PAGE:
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Global Stocks Mixed as Investors Await Jerome Powell's Capitol Hill Debut

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Global stocks were mixed in early Tuesday trading, with European markets expected to open higher and U.S. futures marked modestly to the downside, as investors await the debut appearance of new Federal Reserve chairman Jerome Powell.

European stocks are expected to extend gains over today’s session, according to financial bookmakers IG, thanks in part to softer domestic currencies against a slightly firmer U.S. dollar. Germany’s DAX performance index is likely to open around 0.22% higher at the opening bell, while markets around the region are set to record similar percentage gains.

U.S. equity futures slipped into the red, however, following last night’s 400-point gain for the Dow Jones Industrial Average, with contracts tied to the benchmark trading 33 points to the downside during European dealing and those linked to the S&P 500 marked 5.75 points lower ahead of earnings from Macy’s Inc, Tenent Healthcare and American Tower as well as a key reading of U.S. consumer confidence.

Powell’s first of two appearances on Capitol Hill this week, however, starting with today’s testimony before the House Financial Services Committee, will be the focus of investor attention as markets attempt to gauge the new Fed chairman’s views on the future direction of interest rates.

Market reaction to similar testimony yesterday from European Central Bank President Mario Draghi pushed the euro lower and kept German bund yields, the proxy for regional interest rates, pinned near one-month lows as he cautioned that inflation would only “gradually” return to the Bank’s target despite the myriad support measures in place to boost consumer prices in the world’s biggest economic bloc.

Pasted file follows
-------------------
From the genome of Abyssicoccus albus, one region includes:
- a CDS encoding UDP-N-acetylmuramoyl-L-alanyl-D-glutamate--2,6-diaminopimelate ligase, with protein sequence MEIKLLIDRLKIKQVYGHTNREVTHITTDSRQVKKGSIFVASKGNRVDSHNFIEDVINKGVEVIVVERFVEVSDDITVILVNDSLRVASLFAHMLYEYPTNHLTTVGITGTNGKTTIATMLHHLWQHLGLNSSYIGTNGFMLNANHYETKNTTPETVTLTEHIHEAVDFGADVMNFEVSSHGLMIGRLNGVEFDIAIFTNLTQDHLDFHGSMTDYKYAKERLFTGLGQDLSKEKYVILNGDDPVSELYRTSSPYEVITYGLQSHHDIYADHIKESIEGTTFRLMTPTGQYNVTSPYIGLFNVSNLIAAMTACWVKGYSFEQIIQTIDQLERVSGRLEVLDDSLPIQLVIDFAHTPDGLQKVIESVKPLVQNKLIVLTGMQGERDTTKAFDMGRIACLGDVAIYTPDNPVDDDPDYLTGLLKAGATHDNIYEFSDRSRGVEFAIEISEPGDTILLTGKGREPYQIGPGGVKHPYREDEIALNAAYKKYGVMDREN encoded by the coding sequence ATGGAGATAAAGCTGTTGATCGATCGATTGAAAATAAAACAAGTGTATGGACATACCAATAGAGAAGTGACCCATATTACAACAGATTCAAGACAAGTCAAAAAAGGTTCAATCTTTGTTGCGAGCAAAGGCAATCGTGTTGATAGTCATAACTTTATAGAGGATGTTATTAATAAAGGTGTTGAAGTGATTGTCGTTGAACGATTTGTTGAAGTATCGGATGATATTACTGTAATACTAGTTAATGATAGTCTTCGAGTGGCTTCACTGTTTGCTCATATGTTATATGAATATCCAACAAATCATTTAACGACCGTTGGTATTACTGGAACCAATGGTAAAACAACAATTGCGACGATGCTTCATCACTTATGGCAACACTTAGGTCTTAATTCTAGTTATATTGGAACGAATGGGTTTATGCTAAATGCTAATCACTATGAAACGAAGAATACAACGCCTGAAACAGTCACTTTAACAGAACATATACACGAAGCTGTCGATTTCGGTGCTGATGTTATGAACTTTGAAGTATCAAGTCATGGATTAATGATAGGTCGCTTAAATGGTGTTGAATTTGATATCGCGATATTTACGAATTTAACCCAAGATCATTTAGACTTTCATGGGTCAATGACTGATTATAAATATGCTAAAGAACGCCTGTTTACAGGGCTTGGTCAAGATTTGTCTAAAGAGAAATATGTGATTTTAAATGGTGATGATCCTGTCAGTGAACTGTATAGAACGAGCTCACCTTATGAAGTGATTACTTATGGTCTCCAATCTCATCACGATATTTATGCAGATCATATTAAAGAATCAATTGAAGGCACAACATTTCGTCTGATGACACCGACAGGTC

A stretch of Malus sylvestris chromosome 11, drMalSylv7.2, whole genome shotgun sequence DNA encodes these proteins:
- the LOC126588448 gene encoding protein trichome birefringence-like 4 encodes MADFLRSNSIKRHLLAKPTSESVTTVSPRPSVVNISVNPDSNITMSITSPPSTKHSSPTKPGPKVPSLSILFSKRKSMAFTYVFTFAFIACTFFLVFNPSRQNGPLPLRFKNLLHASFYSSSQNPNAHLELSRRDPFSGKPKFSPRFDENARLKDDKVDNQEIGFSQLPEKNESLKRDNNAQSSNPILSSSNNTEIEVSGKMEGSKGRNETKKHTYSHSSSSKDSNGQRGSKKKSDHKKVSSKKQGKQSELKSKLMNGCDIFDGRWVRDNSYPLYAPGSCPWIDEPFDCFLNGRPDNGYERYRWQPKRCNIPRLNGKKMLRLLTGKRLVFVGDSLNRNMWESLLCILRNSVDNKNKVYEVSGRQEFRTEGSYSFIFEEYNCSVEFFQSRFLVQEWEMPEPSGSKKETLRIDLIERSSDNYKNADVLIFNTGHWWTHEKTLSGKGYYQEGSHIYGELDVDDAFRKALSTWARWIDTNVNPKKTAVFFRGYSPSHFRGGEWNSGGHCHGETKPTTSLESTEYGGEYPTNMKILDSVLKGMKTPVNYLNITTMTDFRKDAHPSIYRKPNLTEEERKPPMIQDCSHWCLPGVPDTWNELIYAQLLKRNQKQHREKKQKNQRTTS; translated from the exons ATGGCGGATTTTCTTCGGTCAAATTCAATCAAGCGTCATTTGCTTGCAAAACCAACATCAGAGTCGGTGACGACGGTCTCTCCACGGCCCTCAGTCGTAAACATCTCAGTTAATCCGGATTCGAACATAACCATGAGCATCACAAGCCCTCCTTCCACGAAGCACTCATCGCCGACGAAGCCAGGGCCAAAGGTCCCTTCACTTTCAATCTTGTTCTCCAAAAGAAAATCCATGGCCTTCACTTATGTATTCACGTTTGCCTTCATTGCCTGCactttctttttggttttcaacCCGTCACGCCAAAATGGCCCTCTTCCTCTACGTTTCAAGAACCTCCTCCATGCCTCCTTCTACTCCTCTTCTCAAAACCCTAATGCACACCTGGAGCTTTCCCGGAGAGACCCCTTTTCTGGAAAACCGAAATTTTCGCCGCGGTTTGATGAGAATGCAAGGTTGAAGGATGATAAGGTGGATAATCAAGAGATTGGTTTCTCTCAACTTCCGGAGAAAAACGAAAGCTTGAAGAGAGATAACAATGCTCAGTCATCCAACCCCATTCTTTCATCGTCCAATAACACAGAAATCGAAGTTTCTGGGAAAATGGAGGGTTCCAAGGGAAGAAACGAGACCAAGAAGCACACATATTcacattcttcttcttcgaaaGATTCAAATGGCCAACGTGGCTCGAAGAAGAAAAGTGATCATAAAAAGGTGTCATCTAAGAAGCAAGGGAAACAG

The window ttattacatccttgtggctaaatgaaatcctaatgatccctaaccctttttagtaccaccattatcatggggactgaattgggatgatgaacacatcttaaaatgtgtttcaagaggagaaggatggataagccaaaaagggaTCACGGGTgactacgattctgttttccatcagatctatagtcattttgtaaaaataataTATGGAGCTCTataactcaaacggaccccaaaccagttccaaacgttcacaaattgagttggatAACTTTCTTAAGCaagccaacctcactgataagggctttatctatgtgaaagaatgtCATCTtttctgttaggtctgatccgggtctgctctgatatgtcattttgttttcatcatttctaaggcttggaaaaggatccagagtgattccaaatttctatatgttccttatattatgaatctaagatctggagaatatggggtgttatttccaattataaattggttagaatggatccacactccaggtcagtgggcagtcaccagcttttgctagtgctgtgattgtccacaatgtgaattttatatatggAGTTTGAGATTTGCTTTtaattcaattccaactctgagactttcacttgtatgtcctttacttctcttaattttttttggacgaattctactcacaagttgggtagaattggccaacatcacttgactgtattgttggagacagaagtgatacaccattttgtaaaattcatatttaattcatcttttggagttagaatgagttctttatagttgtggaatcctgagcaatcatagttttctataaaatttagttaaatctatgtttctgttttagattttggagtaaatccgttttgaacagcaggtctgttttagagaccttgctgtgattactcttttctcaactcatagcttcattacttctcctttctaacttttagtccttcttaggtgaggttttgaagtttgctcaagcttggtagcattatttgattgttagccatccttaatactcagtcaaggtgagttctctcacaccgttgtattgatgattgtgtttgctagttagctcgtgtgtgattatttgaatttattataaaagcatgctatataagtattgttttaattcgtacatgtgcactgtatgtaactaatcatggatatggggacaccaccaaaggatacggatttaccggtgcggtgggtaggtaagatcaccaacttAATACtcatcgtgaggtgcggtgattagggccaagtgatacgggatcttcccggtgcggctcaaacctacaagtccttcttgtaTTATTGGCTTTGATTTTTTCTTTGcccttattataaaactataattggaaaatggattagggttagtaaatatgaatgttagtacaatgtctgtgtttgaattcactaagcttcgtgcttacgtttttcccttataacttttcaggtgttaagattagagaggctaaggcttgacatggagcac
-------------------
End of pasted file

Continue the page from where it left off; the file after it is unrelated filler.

Overnight in Asia, stocks were mixed as investors digested both Draghi’s appearance before European lawmakers in Brussels and awaited Powell’s first “Humphrey Hawkins” comments, with Japan’s Nikkei 225 rising 1.07% to end the session at 23,389.86 points.

Broader regional markets were held down by notable losses in China, however, with the Hang Seng index in Hong Kong falling 0.53% and the CSI benchmark in Shanghai falling 1.5% as investors pulled cash out of markets following yesterday’s rally amid questions over the implications of China’s constitutional changes which could leave President Xi Jingping in power once his second term expires in five years’ time.

Global oil prices retreated Tuesday, thanks in part to the dollar’s modest gains and the expectation of a renewed supply surge from the United States that would offset OPEC production cuts which are taking 1.8 million barrels from the market each day until the end of the year.

Brent crude prices for April delivery, the global benchmark, were seen 9 cents lower from their Friday close at $67.41 per barrel while WTI contracts for the same month were marked 6 cents lower at $63.85 per barrel.

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